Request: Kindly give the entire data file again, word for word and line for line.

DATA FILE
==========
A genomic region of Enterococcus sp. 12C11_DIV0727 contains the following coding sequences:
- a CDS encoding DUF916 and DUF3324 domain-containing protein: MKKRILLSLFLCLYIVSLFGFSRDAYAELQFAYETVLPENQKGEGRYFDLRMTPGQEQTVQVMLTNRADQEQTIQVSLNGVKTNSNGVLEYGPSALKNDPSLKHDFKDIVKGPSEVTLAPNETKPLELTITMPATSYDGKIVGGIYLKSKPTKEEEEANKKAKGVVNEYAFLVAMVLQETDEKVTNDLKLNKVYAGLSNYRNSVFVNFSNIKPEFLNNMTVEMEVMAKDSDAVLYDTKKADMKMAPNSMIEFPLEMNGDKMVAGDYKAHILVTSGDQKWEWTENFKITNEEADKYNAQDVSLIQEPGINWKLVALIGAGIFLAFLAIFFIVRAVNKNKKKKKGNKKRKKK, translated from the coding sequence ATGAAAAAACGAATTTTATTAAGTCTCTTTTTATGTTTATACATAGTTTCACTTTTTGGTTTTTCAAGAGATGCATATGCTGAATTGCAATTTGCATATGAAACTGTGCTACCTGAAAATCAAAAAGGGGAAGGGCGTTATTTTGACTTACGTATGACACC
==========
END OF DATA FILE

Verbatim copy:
A genomic region of Enterococcus sp. 12C11_DIV0727 contains the following coding sequences:
- a CDS encoding DUF916 and DUF3324 domain-containing protein: MKKRILLSLFLCLYIVSLFGFSRDAYAELQFAYETVLPENQKGEGRYFDLRMTPGQEQTVQVMLTNRADQEQTIQVSLNGVKTNSNGVLEYGPSALKNDPSLKHDFKDIVKGPSEVTLAPNETKPLELTITMPATSYDGKIVGGIYLKSKPTKEEEEANKKAKGVVNEYAFLVAMVLQETDEKVTNDLKLNKVYAGLSNYRNSVFVNFSNIKPEFLNNMTVEMEVMAKDSDAVLYDTKKADMKMAPNSMIEFPLEMNGDKMVAGDYKAHILVTSGDQKWEWTENFKITNEEADKYNAQDVSLIQEPGINWKLVALIGAGIFLAFLAIFFIVRAVNKNKKKKKGNKKRKKK, translated from the coding sequence ATGAAAAAACGAATTTTATTAAGTCTCTTTTTATGTTTATACATAGTTTCACTTTTTGGTTTTTCAAGAGATGCATATGCTGAATTGCAATTTGCATATGAAACTGTGCTACCTGAAAATCAAAAAGGGGAAGGGCGTTATTTTGACTTACGTATGACACC